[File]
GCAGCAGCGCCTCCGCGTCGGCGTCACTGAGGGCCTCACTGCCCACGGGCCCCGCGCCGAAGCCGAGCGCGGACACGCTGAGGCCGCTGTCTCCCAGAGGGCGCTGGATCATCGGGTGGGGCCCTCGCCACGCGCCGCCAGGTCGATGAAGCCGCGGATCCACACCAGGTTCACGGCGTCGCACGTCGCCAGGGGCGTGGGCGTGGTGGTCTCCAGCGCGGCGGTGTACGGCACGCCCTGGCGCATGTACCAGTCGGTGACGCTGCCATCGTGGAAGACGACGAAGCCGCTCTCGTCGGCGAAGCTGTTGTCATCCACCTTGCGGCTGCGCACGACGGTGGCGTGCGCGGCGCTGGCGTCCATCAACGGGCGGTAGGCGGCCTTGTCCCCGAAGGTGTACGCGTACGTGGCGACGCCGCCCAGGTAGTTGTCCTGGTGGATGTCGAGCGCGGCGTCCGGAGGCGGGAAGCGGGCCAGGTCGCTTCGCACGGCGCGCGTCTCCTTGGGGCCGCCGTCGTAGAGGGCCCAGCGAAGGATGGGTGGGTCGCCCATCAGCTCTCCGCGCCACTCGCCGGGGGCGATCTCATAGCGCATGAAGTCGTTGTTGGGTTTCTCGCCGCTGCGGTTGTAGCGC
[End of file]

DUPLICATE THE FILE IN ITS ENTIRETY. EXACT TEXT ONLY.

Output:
GCAGCAGCGCCTCCGCGTCGGCGTCACTGAGGGCCTCACTGCCCACGGGCCCCGCGCCGAAGCCGAGCGCGGACACGCTGAGGCCGCTGTCTCCCAGAGGGCGCTGGATCATCGGGTGGGGCCCTCGCCACGCGCCGCCAGGTCGATGAAGCCGCGGATCCACACCAGGTTCACGGCGTCGCACGTCGCCAGGGGCGTGGGCGTGGTGGTCTCCAGCGCGGCGGTGTACGGCACGCCCTGGCGCATGTACCAGTCGGTGACGCTGCCATCGTGGAAGACGACGAAGCCGCTCTCGTCGGCGAAGCTGTTGTCATCCACCTTGCGGCTGCGCACGACGGTGGCGTGCGCGGCGCTGGCGTCCATCAACGGGCGGTAGGCGGCCTTGTCCCCGAAGGTGTACGCGTACGTGGCGACGCCGCCCAGGTAGTTGTCCTGGTGGATGTCGAGCGCGGCGTCCGGAGGCGGGAAGCGGGCCAGGTCGCTTCGCACGGCGCGCGTCTCCTTGGGGCCGCCGTCGTAGAGGGCCCAGCGAAGGATGGGTGGGTCGCCCATCAGCTCTCCGCGCCACTCGCCGGGGGCGATCTCATAGCGCATGAAGTCGTTGTTGGGTTTCTCGCCGCTGCGGTTGTAGCGC